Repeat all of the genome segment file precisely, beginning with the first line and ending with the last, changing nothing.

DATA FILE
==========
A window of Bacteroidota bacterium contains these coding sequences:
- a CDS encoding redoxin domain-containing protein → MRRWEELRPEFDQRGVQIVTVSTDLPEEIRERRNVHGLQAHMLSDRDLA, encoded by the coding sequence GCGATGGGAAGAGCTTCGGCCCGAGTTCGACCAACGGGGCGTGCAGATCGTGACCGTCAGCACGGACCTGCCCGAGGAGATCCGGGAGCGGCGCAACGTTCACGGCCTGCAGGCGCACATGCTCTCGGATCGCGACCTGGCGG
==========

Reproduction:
A window of Bacteroidota bacterium contains these coding sequences:
- a CDS encoding redoxin domain-containing protein → MRRWEELRPEFDQRGVQIVTVSTDLPEEIRERRNVHGLQAHMLSDRDLA, encoded by the coding sequence GCGATGGGAAGAGCTTCGGCCCGAGTTCGACCAACGGGGCGTGCAGATCGTGACCGTCAGCACGGACCTGCCCGAGGAGATCCGGGAGCGGCGCAACGTTCACGGCCTGCAGGCGCACATGCTCTCGGATCGCGACCTGGCGG